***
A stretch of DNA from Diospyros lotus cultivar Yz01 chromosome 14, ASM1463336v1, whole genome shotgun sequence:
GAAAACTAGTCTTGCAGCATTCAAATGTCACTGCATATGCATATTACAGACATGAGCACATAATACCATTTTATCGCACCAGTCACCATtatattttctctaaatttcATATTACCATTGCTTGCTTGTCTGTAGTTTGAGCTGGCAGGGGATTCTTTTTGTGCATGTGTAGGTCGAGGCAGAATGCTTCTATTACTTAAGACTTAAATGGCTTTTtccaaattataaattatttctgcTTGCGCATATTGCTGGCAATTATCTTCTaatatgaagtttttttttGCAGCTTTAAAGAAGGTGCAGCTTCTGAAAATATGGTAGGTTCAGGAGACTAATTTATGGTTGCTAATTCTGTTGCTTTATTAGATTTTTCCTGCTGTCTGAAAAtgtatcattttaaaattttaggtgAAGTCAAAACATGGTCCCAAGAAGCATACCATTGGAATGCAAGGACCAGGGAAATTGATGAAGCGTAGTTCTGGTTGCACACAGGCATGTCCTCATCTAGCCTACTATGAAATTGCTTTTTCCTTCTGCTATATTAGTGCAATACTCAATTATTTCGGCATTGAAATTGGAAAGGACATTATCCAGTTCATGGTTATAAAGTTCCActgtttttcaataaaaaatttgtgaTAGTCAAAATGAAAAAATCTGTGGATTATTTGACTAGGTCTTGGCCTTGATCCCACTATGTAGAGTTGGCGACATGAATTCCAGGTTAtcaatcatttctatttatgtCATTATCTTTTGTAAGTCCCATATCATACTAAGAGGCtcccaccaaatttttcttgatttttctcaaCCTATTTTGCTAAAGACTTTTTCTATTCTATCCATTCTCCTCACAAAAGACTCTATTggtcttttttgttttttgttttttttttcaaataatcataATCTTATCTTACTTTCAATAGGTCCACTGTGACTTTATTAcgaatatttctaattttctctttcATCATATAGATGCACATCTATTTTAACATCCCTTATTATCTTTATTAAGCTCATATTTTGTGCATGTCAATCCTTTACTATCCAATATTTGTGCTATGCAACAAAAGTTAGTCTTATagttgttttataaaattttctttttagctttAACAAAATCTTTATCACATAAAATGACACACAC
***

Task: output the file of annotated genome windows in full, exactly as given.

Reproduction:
A stretch of DNA from Diospyros lotus cultivar Yz01 chromosome 14, ASM1463336v1, whole genome shotgun sequence:
GAAAACTAGTCTTGCAGCATTCAAATGTCACTGCATATGCATATTACAGACATGAGCACATAATACCATTTTATCGCACCAGTCACCATtatattttctctaaatttcATATTACCATTGCTTGCTTGTCTGTAGTTTGAGCTGGCAGGGGATTCTTTTTGTGCATGTGTAGGTCGAGGCAGAATGCTTCTATTACTTAAGACTTAAATGGCTTTTtccaaattataaattatttctgcTTGCGCATATTGCTGGCAATTATCTTCTaatatgaagtttttttttGCAGCTTTAAAGAAGGTGCAGCTTCTGAAAATATGGTAGGTTCAGGAGACTAATTTATGGTTGCTAATTCTGTTGCTTTATTAGATTTTTCCTGCTGTCTGAAAAtgtatcattttaaaattttaggtgAAGTCAAAACATGGTCCCAAGAAGCATACCATTGGAATGCAAGGACCAGGGAAATTGATGAAGCGTAGTTCTGGTTGCACACAGGCATGTCCTCATCTAGCCTACTATGAAATTGCTTTTTCCTTCTGCTATATTAGTGCAATACTCAATTATTTCGGCATTGAAATTGGAAAGGACATTATCCAGTTCATGGTTATAAAGTTCCActgtttttcaataaaaaatttgtgaTAGTCAAAATGAAAAAATCTGTGGATTATTTGACTAGGTCTTGGCCTTGATCCCACTATGTAGAGTTGGCGACATGAATTCCAGGTTAtcaatcatttctatttatgtCATTATCTTTTGTAAGTCCCATATCATACTAAGAGGCtcccaccaaatttttcttgatttttctcaaCCTATTTTGCTAAAGACTTTTTCTATTCTATCCATTCTCCTCACAAAAGACTCTATTggtcttttttgttttttgttttttttttcaaataatcataATCTTATCTTACTTTCAATAGGTCCACTGTGACTTTATTAcgaatatttctaattttctctttcATCATATAGATGCACATCTATTTTAACATCCCTTATTATCTTTATTAAGCTCATATTTTGTGCATGTCAATCCTTTACTATCCAATATTTGTGCTATGCAACAAAAGTTAGTCTTATagttgttttataaaattttctttttagctttAACAAAATCTTTATCACATAAAATGACACACAC